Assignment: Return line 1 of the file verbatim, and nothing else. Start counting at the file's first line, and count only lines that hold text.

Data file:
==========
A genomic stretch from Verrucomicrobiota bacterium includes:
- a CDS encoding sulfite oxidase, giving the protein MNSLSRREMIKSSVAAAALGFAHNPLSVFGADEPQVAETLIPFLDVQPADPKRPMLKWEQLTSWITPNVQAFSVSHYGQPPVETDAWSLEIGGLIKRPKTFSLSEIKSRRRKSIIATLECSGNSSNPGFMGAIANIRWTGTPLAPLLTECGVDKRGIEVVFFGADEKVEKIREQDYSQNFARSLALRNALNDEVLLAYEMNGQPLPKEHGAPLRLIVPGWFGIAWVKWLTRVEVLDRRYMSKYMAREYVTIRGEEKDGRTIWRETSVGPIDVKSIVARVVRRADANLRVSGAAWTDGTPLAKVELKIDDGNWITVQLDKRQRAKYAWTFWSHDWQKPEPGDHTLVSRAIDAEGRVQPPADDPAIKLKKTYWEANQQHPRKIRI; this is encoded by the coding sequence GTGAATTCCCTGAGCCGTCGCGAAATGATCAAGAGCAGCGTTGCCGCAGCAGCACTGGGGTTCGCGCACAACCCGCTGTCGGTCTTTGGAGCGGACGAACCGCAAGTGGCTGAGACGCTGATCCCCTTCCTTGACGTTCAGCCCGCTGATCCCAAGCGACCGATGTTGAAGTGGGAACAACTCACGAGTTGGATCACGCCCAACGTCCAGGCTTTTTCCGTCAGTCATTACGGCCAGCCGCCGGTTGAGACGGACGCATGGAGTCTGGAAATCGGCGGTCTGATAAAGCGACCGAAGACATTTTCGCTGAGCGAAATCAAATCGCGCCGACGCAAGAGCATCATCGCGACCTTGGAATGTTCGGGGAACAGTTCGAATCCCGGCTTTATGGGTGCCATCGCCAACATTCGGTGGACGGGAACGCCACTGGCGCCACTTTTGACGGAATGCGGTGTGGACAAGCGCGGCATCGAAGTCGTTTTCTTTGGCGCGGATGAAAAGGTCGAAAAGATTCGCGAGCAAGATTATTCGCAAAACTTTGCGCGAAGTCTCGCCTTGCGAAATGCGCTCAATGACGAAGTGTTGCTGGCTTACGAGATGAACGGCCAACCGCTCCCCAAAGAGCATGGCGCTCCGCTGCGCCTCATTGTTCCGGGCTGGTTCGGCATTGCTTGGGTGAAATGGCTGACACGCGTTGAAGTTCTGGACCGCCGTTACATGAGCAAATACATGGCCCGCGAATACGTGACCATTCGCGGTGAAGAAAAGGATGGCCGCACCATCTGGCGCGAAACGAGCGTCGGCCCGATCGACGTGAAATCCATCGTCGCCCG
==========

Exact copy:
A genomic stretch from Verrucomicrobiota bacterium includes: